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Re: Late Cretaceous Arctic Climates - RESEND
There is indeed gathering evidence for glacial episodes in the Southern
Hemisphere during the Early Cretaceous;
Alley, N. F., and L. A. Frakes. 2003. First known Cretaceous glaciation:
Livingston Tillite Member of Cadna-owie Formation, South Australia.
Australian Journal of Earth Sciences 50(2):139-144.
A 2 m-thick diamictite occurs near the base of the Cretaceous Eromanga
Basin succession at Trinity Well, at the northern extremity of the
Flinders Ranges in South Australia. The diamictite consists of a matrix
of silt- and clay-size particles and a framework of sand and coarser
materials up to small boulder size. Scanning electron microscope study
reveals the presence of numerous quartz grains displaying extreme
angularity and surface textures attributed to glacial crushing. Sandy
sediments considered as fluvioglacial in origin and a locally developed
facies displaying flow structures attributed to solifluction processes
constitute the basal 3–5 m of the sequence. In places these directly
underlie the diamictite and rest with angularity on Neoproterozoic
Adelaidean strata. Conformably above the diamictite at the type locality
‘Recorder Hill’ is a sequence approximately 15 m thick of fine sand and
silt units containing lonestones up to ~70 cm diameter and hummocky
cross-stratification. These sediments have been assigned to the
Cadna-owie Formation and are dated on palynology as Berriasian to
Valanginian. The occurrence of diamictite containing glacially affected
quartz grains contributes to our interpretation that the southern margin
of the Eromanga Basin, and at least the adjacent part of the northern
Flinders Ranges, were affected by glaciation in the Early Cretaceous.
The associated dropstone and solifluction facies and nearby glendonite
pseudomorphs after ikaite are further evidence of at least intermittent
cold climates at this time.
Which could at least go some way to helping explain the repeated
trangression/regression cycles in the Great Artesian Basin, as has been
suggested for other Cretaceous contexts;
Miller, K. G., P. J. Sugarman, J. V. Browning, M. A. Kominz, J. C.
Hernández, R. K. Olsson, J. D. Wright, M. D. Feigenson, and W. Van
Sickel. 2003. Late Cretaceous chronology of large, rapid sea-level
changes: Glacioeustasy during the greenhouse world. Geology 31(7):585-588.
We provide a record of global sea-level (eustatic) variations of the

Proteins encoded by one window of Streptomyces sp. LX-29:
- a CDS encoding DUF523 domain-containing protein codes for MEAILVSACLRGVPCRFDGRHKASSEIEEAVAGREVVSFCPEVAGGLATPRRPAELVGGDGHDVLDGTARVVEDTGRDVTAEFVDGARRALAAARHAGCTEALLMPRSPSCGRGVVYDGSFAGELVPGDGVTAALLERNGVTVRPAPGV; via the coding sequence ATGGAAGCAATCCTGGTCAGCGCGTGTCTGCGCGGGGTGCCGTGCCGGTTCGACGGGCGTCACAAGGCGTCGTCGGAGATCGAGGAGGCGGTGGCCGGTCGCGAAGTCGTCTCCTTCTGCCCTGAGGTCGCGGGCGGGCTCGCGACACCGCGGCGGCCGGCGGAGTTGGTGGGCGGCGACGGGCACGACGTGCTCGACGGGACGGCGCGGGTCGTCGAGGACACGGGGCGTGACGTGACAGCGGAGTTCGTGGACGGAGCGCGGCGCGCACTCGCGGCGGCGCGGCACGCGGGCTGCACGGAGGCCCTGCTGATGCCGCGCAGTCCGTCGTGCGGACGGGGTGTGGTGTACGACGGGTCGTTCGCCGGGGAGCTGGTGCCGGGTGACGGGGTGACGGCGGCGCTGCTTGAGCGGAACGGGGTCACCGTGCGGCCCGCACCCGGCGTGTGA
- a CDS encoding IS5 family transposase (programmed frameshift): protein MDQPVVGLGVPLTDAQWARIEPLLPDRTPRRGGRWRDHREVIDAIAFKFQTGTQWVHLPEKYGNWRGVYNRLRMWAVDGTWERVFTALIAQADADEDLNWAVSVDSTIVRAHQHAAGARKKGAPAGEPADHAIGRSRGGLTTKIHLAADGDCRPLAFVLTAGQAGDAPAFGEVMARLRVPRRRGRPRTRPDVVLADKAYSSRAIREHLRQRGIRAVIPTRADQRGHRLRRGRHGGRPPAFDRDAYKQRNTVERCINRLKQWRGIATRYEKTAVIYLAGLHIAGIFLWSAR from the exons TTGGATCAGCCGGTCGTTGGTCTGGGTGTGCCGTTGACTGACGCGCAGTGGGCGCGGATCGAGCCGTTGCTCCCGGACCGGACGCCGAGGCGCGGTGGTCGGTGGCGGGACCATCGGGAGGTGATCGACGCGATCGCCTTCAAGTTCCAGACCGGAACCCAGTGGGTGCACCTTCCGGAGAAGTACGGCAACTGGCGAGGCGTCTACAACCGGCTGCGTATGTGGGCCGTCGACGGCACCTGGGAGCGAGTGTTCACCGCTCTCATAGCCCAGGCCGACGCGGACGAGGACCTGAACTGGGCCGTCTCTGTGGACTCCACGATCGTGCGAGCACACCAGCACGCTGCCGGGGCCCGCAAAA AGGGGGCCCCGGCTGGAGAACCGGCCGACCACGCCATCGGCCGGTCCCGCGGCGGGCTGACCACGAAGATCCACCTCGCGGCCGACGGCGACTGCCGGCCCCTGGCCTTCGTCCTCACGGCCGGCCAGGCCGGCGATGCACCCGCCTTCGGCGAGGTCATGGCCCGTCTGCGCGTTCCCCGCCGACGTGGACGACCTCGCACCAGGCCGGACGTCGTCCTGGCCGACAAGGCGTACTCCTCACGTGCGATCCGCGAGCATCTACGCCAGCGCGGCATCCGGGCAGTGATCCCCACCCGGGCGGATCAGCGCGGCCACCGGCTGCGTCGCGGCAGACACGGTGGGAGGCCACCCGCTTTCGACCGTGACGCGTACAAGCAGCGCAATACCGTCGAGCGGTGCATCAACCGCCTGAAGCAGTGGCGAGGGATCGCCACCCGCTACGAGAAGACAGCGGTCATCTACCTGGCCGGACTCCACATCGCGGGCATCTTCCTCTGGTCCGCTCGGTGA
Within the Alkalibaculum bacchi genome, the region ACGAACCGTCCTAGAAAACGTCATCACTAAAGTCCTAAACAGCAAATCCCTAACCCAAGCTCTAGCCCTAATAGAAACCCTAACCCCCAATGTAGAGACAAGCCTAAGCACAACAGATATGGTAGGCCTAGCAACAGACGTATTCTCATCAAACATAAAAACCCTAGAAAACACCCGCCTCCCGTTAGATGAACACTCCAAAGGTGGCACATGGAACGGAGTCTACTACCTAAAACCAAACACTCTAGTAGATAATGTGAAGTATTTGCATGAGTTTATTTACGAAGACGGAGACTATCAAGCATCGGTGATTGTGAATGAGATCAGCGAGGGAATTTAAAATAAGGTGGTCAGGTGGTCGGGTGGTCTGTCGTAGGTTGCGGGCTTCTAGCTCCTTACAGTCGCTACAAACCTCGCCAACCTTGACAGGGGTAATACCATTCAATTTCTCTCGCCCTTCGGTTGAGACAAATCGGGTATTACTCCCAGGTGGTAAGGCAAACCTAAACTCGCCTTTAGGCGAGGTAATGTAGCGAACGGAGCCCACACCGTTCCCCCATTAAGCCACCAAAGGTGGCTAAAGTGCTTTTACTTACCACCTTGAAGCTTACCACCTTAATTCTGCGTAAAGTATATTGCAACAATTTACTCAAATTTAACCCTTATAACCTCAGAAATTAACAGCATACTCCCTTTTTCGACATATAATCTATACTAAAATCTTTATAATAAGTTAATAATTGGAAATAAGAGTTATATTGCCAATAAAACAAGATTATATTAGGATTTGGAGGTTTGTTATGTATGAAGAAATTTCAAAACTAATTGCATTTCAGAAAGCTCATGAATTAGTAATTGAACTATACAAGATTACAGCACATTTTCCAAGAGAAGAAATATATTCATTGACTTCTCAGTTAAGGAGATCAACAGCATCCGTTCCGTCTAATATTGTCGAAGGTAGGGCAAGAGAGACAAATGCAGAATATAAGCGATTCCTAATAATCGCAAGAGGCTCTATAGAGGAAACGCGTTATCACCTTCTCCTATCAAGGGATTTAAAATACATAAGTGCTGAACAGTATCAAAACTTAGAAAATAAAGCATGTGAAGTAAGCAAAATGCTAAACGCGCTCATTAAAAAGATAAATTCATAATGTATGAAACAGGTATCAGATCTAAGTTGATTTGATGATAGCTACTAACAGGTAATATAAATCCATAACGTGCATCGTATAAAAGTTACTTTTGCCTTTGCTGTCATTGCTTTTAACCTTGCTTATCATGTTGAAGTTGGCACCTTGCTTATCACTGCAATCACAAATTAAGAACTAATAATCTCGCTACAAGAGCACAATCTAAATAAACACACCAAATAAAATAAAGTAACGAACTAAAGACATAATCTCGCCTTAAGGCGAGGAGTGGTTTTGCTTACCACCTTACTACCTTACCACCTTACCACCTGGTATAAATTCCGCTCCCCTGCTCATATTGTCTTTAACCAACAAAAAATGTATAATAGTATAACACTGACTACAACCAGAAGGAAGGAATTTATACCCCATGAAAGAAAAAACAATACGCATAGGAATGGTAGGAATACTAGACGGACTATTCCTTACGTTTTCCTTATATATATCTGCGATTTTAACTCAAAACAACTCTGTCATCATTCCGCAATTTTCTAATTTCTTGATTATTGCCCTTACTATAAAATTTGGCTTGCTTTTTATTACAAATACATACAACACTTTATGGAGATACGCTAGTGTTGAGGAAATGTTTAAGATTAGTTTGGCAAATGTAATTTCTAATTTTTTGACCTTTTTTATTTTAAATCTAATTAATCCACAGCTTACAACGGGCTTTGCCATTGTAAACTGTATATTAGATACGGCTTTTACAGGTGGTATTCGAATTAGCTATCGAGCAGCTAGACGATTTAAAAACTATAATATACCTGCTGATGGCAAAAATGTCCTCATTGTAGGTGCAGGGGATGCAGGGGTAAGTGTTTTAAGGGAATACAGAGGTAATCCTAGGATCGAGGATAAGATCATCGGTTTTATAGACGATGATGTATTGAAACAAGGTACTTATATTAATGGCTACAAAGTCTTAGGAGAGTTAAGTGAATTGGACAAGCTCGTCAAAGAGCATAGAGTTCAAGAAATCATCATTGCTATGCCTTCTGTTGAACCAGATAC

Late Cretaceous (99–65 Ma) greenhouse world. Ocean Drilling Program Leg
174AX provided a record of 11–14 Upper Cretaceous sequences in the New
Jersey Coastal Plain that were dated by integrating Sr isotopic
stratigraphy and biostratigraphy. Backstripping yielded a Late
Cretaceous eustatic estimate for these sequences, taking into account
sediment loading, compaction, paleowater depth, and basin subsidence. We
show that Late Cretaceous sea-level changes were large (.25 m) and rapid
(K1 m.y.), suggesting a glacioeustatic control. Three large d18O
increases are linked to sequence boundaries (others lack sufficient d18O
data), consistent with a glacioeustatic cause and with the development
of small (,106 km3) ephemeral ice sheets in Antarctica. Our sequence
boundaries correlate with sea-level falls recorded by Exxon Production
Research and sections from northwest Europe and Russia, indicating a
global cause, although the Exxon record differs from backstripped
estimates in amplitude and shape.
Stoll, H. M., and D. P. Schrag. 1996. Evidence for Glacial Control of
Rapid Sea Level Changes in the Early Cretaceous. Science 272:1771-1774.
Lower Cretaceous bulk carbonate from deep sea sediments records sudden
inputs of strontium resulting from the exposure of continental shelves.
Strontium data from an
interval spanning 7 million years in the Berriasian-Valanginian imply
that global sea level fluctuated about 50 meters over time scales of
200,000 to 500,000 years, which is in agreement with the Exxon sea level
curve. Oxygen isotope measurements indicate that the growth of
continental ice sheets caused these rapid sea level changes. If
glaciation caused all the rapid sea level changes in the Cretaceous that
are indicated by the Exxon curve, then an Antarctic ice sheet may have
existed despite overall climatic warmth.
I've been talking about the extremely good possibility for at least
seasonal ice at the poles during the K for years. So, I for one am
glad to see yet another article that says this was probably the case.
And Guy, there's really every reason to believe that the South Pole
was the same... especially since, if memory serves, there were already
a good deal of elevated mountain ranges at the time, and land
completely cut off from the ocean. Isolate elevated land masses where
the sun doesn't shine for part of the year and ocean currents that are
obstructed due to those very same land masses, and you will get ice. I
don't think there is really any way to avoid it. Similar situation
goes for the North Pole as well (not so much the mountains, though
there were some such as the Brooks Range in AK for example, but
definitely the ocean current situation).
From: GUY LEAHY <firstname.lastname@example.org>
To: Dinosaur Mailing List <email@example.com>
Sent: Sun, Jul 19, 2009 11:16 pm
Subject: Late Cretaceous Arctic Climates
Interesting... wonder if the southern Polar oceans were similar?
Colin McHenry Ph.D.
Computational Biomechanics Research Group http://www.compbiomech.com/
School of Engineering (Mech Eng)
University of Newcastle
t: +61 2 4921 8879
m: 0412 659541